Peyo Kracholov Yavorov was born 136 years ago in the town of Chirpan (Central Bulgaria). He was destined to become one of the greatest Bulgarian poets. On October 29, 2014, we are to mark the 100th anniversary since his tragic death. When it comes to love poetry, we can definitely say that Yavorov’s pieces are the most captivating ones in this country. Todor Ivanov who is the keeper of the museum of Peyo Yavorov in his home town of Chirpan and Chairman of the Yavorov Foundation told us about the life of this great Bulgarian poet.
Peyo started to write poetry when he was only seven-years-old. His literature teacher was highly impressed by his poetry. “Boy, you are not like the rest, you are gifted by God”, he used to tell him. At the insistence of his father who believed that men had to earn money and women had to stay at home and take care of the family, Peyo Yavorov left school and became a telegraph operator in the coastal town of Pomorie. However, poetry remained his biggest passion. Thus, in 1901, a book of his poetry was published in the city of Varna including poems such as Calliope, Hailstorm and Armenians. In 1902 Yavorov departed with the revolutionary detachment headed by Mihail Chakov to fight for the liberation of the region of Macedonia which was still under the Ottoman rule. “We viewed him as an idol”, Mihail Chakov himself wrote later in his memoirs.
“In 1903 he spent time in Macedonia with the revolutionary detachment led by Gotse Delchev. After the uprising of 1903 was crushed and Gotse Delchev was killed, Yavorov was in deep crisis and wrote the biography of the revolutionary. He also published a second collection of poems.”
Mina Todorova, the sister of writer Petko Todorov was the biggest love of Peyo Yavorov. The poet dedicated his poem Fair Pair of Eyes to her. The woman died from tuberculosis at the age of 20. After her death Yavorov temporarily stopped writing poetry. He spent half a year in Paris in 1910 bringing red roses to the grave of his beloved every single day.
Later Yavorov met the daughter of politician Petko Karavelov at a trip near Sofia.
“Lora Karavelova had just returned from a catholic school in France. She knew 4 languages and played the piano but was engaged to a boring man for her – Dr. Ivan Dryankov. The power of attraction between the two was so strong that after their first meeting Yavorov wrote a poem that he was to dedicate to her 8 years later, before committing suicide with a bullet and poison.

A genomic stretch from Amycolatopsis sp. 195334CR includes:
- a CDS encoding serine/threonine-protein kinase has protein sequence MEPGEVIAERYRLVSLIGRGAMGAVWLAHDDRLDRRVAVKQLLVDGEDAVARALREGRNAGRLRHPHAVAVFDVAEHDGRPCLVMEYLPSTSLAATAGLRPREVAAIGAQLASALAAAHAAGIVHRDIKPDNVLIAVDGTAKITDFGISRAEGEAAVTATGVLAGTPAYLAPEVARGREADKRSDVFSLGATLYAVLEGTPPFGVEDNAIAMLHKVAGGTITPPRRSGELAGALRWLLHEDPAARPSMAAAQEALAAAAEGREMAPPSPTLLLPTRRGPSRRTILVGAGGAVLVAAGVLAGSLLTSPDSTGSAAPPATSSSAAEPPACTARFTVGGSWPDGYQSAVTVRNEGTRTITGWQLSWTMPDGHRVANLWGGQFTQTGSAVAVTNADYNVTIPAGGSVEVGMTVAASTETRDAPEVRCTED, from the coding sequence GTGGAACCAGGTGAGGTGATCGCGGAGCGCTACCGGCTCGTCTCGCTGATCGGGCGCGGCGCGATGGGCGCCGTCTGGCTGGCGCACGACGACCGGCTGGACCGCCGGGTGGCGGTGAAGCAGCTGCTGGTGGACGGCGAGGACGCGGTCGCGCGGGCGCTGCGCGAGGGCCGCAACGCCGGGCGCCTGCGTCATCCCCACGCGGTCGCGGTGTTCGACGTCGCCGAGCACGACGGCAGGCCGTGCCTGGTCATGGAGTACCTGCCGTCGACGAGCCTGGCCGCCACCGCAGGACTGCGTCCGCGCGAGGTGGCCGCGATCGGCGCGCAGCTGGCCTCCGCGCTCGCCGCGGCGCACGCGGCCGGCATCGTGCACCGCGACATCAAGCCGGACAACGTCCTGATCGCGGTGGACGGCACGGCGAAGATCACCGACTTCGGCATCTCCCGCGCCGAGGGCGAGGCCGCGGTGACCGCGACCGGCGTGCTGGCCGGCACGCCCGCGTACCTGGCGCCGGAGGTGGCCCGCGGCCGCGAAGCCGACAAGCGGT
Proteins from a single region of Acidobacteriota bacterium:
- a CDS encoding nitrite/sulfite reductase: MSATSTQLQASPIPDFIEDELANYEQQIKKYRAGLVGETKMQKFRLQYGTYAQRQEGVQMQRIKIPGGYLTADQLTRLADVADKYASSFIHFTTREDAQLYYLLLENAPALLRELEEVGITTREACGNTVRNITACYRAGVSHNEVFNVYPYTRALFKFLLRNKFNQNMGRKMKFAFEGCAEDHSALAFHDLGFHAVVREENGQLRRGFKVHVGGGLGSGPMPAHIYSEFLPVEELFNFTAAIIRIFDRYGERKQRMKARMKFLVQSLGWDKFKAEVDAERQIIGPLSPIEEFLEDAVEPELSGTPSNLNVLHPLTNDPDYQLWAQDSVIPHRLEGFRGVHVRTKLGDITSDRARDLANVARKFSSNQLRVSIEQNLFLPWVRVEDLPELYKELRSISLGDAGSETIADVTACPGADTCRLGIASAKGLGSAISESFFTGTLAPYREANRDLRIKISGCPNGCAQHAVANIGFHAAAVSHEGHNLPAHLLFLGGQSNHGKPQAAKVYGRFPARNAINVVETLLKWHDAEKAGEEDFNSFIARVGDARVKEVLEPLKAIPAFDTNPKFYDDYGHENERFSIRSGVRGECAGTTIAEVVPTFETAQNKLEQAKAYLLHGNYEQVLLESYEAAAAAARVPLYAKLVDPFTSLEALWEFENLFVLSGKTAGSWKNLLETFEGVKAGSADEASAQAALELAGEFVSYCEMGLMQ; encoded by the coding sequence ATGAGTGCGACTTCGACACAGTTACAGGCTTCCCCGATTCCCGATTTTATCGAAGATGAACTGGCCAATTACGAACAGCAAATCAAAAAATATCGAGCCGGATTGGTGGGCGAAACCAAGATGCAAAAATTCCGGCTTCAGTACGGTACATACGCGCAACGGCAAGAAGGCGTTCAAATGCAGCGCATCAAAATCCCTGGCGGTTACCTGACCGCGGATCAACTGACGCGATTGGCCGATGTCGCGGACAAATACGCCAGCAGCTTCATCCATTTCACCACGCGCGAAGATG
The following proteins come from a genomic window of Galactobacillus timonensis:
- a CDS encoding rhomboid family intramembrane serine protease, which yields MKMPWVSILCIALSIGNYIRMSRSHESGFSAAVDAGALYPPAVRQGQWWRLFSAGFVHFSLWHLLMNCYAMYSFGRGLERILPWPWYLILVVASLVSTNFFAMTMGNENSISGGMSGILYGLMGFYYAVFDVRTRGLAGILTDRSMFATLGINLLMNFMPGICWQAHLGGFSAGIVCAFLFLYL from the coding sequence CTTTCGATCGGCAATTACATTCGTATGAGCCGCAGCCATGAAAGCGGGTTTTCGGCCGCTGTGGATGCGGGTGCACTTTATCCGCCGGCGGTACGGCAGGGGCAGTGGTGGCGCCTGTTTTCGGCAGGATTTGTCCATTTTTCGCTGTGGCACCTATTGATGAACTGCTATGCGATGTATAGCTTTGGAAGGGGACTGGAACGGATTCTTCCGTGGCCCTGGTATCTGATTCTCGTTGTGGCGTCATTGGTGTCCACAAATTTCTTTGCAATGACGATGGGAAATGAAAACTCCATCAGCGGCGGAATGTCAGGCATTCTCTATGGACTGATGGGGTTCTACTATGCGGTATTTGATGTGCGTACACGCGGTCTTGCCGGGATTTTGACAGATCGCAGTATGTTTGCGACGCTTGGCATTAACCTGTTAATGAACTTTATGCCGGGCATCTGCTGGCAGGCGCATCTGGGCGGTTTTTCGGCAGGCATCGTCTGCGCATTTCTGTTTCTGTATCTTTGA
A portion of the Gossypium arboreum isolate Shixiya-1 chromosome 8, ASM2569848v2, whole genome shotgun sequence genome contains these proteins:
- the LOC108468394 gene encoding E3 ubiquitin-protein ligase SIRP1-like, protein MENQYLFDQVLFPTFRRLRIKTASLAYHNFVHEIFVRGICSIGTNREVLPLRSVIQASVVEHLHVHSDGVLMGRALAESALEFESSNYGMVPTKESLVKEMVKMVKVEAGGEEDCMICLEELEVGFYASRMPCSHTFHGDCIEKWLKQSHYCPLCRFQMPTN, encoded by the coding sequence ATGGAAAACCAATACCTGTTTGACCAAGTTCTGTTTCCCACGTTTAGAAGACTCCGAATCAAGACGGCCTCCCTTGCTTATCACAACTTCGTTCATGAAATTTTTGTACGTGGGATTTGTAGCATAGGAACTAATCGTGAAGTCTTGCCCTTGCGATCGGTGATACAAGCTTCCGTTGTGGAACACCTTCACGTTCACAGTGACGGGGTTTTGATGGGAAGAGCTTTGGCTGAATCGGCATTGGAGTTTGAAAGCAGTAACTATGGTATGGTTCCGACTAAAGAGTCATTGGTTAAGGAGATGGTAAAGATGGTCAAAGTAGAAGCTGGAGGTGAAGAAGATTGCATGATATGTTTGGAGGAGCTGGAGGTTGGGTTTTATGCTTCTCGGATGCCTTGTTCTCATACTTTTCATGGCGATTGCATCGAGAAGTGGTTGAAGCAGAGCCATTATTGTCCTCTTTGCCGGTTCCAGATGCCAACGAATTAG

In 1908 Peyo Yavorov became playwright in the National Theatre in Sofia and was loved by everyone. Lora sent him flowers and postcards but he tried to avoid her. He had a bad feeling that this woman would bring him sadness. However they eventually became a couple and on August 19, 1912 they became engaged.
During that time Yavorov was a representative of the Internal Macedonian Revolutionary Organization, Todor Ivanov says. He used to keep weapons and money of the organization. Lora also helped him with his tasks. But she was an incredibly jealous woman. After yet another family row on November 30, 1913 Lora snatched a gun out of Yavorov’s hands and shot herself in the heart. Half an hour later he tried to follow her but only lost his sight.”
The relatives of Lora thought Yavorov shot her. 1914 is the last year of the poet’s life. People called him murderer and he was fired from the theatre. Yavorov told his few left friends: “I Swear I did not kill Lora. Reality killed her.”
On October 29 Yavorov took his own life using poison and a gun to make sure. The whole of Sofia that previously called him a killer went to his funeral. He was buried next to his beloved. Literary critic Boyan Penev said at his funeral: “Currently we do not realize what we lose but decades or a century would pass and Bulgarians would find out what a genius he had.”
English version: Alexander Markov
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